Another good thing about a week spent to-ing and fro-ing to Dartington back when it was summer was the chance to listen to a complete audio book.
I suspect many of you will have read this one and it all has me wondering how different the listening experience might be for such a harrowing book.
Set partly in the mid-1950's, the book opens as Lewis Aldridge is returning home at the age of nineteen following a prison sentence of unknown origin and there is a scattering of clues in this early part, little indicators of what might have happened as someone called Alice greets him at the door of his home and his father, seething with anger drives him to the local church to show him how it looks now.
It is with flashbacks to a decade earlier that the gaps are filled as seven-year old Lewis goes to the station with his unconventional mother to meet his father Gilbert who has just been de-mobbed. Gilbert the epitome of the stiff-upper lipped returning father who jumps right back into his middle-class life as he knew it, paying scant attention to his adoring but slightly confused son who has been used to his mother's complete attention and very demonstrative love in his father's absence.
Giving you no more than the blurb, events quickly spiral into tragedy and Lewis must live with a lifetime of grief and misunderstanding following his mother's tragic death. Off to boarding school and living with a father who is colder than a fish in the holidays, Lewis gets none of the support he needs and craves, and turns in on himself.
Sadie Jones then proceeds to delineate very powerfully quite how a disturbed and emotionally deprived childhood can translate into an adolescence and young adulthood of turmoil and trauma but with a glimmer of hope. Perhaps there is some truth in that old adage, give me the child until the age of seven and I will give you the man and just perhaps that early and wonderfully positive parenting experience in Lewis's life, that emotional foundation will be sufficient to help him find the resilience he needs to survive.
I am left with a wealth of images, a firm grasp of the story and the nuances, and in a way that I think I may not have gained from reading. There is a thread of abuse weaving through this book, alcohol, emotional abuse, shocking stomach churning violence towards children, self-harming, events which have the power to shock now but perhaps were open to less public approbation back in the 1950s. Events that were often clouded in the mists of shame and the mores of social class, all jockeying for position and finding their level in those post-war years so astutely exposed by Sarah Waters in The Little Stranger.
It's how things were and nothing was said but I often find it very hard to read, yet listening as you drive doesn't allow you to dwell on it, on to the next disc, more horses and foals in the road, that feeling of journeying forward by both road and book, making The Outcast a brilliant listen that I can really recommend.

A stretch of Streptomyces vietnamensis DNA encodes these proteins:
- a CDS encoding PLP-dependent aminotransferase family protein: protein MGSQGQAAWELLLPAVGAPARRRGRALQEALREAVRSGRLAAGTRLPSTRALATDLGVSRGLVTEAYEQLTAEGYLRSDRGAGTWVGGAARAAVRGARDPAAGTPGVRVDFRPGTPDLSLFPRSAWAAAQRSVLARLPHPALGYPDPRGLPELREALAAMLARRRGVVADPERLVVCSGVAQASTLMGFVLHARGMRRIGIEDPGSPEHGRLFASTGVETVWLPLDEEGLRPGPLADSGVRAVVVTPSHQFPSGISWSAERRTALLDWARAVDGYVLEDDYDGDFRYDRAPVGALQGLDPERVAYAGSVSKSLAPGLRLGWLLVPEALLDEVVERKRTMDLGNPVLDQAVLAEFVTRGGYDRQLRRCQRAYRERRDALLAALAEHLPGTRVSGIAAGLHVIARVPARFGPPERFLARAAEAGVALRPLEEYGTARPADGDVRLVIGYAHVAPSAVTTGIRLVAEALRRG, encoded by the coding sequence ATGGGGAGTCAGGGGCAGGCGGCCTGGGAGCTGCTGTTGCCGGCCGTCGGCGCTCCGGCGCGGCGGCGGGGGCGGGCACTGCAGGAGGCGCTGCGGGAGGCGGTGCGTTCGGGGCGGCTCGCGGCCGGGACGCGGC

A book I am now looking forward to even more than I was, to be published in October by Yale University Press, Demobbed, Coming Home After World War Two by Alan Allport.
'Returning soldiers faced both practical and psychological problems, from reasserting their place in the family home to rejoining a much-altered labour force. Civilians worried that their homecoming heroes had been barbarised by their experiences and would bring crime and violence back from the battlefield. 'Problem veterans' preoccupied the entire country. Alan Allport draws on their personal letters and diaries, on newspapers, reports, novels and films to illuminate the darker side of the homecoming experience for ex-servicemen, their families and society at large - a gripping story that's in danger of being lost to national memory.'
I have my name on a copy of Demobbed, but if you've missed The Outcast as I had, it would make an excellent book to read or listen too in advance if you wanted to gauge and get a feel for that degree of life-difficulty faced by both the returning men and their families and I have Sadie Jones's second novel Small Wars sitting here ready and waiting.
I must also credit Dan Stevens for the most excellent reading of this one.
Easy to forget the poor person sitting there spouting into a microphone for six hours, but he did every voice quite brilliantly and differently, a completely convincing interpretation of Sadie Jones's narrative, making this a real pleasure to listen to.